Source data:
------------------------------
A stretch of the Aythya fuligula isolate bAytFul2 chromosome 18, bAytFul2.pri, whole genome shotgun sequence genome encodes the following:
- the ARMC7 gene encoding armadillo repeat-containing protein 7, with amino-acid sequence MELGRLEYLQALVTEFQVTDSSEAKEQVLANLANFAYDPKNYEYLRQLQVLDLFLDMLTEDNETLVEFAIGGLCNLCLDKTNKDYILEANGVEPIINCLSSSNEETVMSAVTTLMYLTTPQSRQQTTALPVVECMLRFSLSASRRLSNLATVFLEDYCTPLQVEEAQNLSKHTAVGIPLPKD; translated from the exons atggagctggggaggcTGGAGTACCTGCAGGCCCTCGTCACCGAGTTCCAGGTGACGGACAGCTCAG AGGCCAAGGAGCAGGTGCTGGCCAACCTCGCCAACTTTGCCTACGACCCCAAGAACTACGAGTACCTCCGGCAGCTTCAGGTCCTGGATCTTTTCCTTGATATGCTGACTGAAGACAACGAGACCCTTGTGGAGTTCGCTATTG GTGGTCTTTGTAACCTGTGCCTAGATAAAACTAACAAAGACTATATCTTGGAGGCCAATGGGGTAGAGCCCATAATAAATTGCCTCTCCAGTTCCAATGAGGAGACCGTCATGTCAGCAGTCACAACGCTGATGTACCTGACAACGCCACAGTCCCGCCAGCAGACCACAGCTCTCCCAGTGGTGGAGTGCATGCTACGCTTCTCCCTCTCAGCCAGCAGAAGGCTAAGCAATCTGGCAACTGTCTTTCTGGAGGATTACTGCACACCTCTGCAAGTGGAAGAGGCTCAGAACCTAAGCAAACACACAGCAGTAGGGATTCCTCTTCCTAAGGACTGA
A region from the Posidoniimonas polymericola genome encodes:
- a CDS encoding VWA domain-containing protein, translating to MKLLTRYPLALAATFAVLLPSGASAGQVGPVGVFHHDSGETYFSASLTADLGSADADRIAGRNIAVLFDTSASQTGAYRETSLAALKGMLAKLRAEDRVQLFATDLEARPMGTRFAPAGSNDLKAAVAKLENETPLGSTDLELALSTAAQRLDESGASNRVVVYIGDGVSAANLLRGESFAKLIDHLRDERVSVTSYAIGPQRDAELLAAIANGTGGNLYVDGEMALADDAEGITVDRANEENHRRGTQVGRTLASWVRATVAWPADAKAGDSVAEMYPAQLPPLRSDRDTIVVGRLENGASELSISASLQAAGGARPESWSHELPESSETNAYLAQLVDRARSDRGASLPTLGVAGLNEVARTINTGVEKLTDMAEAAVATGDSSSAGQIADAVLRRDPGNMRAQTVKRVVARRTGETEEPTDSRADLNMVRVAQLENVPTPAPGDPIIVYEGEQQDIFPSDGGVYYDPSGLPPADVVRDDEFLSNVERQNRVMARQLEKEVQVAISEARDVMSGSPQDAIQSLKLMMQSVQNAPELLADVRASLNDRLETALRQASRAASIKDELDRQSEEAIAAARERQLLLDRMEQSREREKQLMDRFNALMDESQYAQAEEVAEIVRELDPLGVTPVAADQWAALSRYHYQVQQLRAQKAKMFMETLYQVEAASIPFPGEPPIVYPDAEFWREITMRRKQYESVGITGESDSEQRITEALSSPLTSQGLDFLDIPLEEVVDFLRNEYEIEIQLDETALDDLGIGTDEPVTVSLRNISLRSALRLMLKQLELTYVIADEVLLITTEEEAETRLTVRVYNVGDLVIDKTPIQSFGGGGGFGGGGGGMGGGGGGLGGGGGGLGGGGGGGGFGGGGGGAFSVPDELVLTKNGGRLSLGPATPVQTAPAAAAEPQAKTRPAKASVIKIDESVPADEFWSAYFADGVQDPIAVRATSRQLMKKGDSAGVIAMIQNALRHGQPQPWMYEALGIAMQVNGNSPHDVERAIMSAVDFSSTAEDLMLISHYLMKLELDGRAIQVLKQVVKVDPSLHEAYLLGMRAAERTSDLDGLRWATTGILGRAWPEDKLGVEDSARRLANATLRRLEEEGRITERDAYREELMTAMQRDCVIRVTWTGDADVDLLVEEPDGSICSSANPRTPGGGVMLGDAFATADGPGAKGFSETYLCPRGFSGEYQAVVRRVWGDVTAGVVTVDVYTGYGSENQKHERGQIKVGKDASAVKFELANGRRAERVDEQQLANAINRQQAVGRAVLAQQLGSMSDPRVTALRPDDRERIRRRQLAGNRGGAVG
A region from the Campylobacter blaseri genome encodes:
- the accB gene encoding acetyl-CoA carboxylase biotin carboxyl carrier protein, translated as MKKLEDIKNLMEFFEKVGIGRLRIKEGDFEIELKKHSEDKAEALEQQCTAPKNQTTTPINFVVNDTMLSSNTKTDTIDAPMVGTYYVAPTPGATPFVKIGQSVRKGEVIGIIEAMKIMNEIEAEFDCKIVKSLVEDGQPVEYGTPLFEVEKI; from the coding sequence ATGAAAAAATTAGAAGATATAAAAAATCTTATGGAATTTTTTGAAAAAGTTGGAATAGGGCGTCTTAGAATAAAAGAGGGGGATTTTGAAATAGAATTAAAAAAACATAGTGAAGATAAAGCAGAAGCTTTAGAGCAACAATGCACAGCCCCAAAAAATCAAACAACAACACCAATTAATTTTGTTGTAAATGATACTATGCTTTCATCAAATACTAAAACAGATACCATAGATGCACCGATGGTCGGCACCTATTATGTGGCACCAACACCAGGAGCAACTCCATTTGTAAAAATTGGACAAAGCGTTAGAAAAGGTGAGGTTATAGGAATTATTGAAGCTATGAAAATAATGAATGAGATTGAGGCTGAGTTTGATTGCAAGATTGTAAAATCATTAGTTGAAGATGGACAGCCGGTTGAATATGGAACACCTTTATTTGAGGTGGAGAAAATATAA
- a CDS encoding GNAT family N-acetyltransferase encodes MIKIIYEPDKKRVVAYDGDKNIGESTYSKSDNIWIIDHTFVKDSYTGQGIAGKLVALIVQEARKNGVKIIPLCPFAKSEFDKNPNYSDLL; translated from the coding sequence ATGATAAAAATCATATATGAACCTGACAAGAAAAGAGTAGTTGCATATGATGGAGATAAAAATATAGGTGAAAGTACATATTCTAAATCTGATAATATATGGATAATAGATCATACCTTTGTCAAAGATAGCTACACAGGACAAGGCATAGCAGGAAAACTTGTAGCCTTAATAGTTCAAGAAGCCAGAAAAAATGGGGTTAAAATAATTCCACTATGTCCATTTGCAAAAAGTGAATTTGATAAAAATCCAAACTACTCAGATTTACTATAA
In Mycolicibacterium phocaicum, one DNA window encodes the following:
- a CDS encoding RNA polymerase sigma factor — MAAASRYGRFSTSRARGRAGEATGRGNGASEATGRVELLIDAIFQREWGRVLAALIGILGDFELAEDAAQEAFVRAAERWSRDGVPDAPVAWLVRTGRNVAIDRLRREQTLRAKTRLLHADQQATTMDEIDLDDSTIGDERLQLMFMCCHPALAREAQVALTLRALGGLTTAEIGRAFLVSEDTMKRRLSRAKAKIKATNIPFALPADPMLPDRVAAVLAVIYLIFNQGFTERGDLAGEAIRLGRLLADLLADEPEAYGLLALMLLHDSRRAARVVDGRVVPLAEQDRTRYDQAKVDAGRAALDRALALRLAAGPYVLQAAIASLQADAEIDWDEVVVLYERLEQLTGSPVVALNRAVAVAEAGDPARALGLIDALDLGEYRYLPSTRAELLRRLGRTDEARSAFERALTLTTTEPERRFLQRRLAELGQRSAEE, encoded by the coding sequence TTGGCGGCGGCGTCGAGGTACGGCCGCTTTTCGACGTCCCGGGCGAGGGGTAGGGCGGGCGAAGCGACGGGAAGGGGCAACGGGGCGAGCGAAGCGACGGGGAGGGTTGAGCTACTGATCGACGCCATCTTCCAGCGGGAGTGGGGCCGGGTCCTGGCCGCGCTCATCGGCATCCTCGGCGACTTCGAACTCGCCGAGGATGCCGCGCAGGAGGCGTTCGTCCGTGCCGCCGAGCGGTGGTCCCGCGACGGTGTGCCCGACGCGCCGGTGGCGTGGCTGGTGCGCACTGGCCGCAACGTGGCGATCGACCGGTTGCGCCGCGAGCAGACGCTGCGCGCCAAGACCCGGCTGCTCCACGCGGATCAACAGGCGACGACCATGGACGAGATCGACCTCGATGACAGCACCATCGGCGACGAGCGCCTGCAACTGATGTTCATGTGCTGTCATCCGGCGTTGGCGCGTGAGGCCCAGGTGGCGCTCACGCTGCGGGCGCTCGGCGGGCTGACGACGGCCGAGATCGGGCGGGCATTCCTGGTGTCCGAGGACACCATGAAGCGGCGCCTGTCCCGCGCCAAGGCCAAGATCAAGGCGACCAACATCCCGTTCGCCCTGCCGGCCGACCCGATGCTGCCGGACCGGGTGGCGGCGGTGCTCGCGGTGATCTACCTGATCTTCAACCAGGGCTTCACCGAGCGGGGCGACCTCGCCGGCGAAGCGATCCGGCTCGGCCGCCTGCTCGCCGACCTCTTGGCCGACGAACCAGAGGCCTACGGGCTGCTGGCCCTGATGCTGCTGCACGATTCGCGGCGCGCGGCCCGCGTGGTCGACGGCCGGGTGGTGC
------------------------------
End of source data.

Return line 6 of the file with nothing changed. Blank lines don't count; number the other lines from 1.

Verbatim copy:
- the accB gene encoding acetyl-CoA carboxylase biotin carboxyl carrier protein, translated as MKKLEDIKNLMEFFEKVGIGRLRIKEGDFEIELKKHSEDKAEALEQQCTAPKNQTTTPINFVVNDTMLSSNTKTDTIDAPMVGTYYVAPTPGATPFVKIGQSVRKGEVIGIIEAMKIMNEIEAEFDCKIVKSLVEDGQPVEYGTPLFEVEKI; from the coding sequence ATGAAAAAATTAGAAGATATAAAAAATCTTATGGAATTTTTTGAAAAAGTTGGAATAGGGCGTCTTAGAATAAAAGAGGGGGATTTTGAAATAGAATTAAAAAAACATAGTGAAGATAAAGCAGAAGCTTTAGAGCAACAATGCACAGCCCCAAAAAATCAAACAACAACACCAATTAATTTTGTTGTAAATGATACTATGCTTTCATCAAATACTAAAACAGATACCATAGATGCACCGATGGTCGGCACCTATTATGTGGCACCAACACCAGGAGCAACTCCATTTGTAAAAATTGGACAAAGCGTTAGAAAAGGTGAGGTTATAGGAATTATTGAAGCTATGAAAATAATGAATGAGATTGAGGCTGAGTTTGATTGCAAGATTGTAAAATCATTAGTTGAAGATGGACAGCCGGTTGAATATGGAACACCTTTATTTGAGGTGGAGAAAATATAA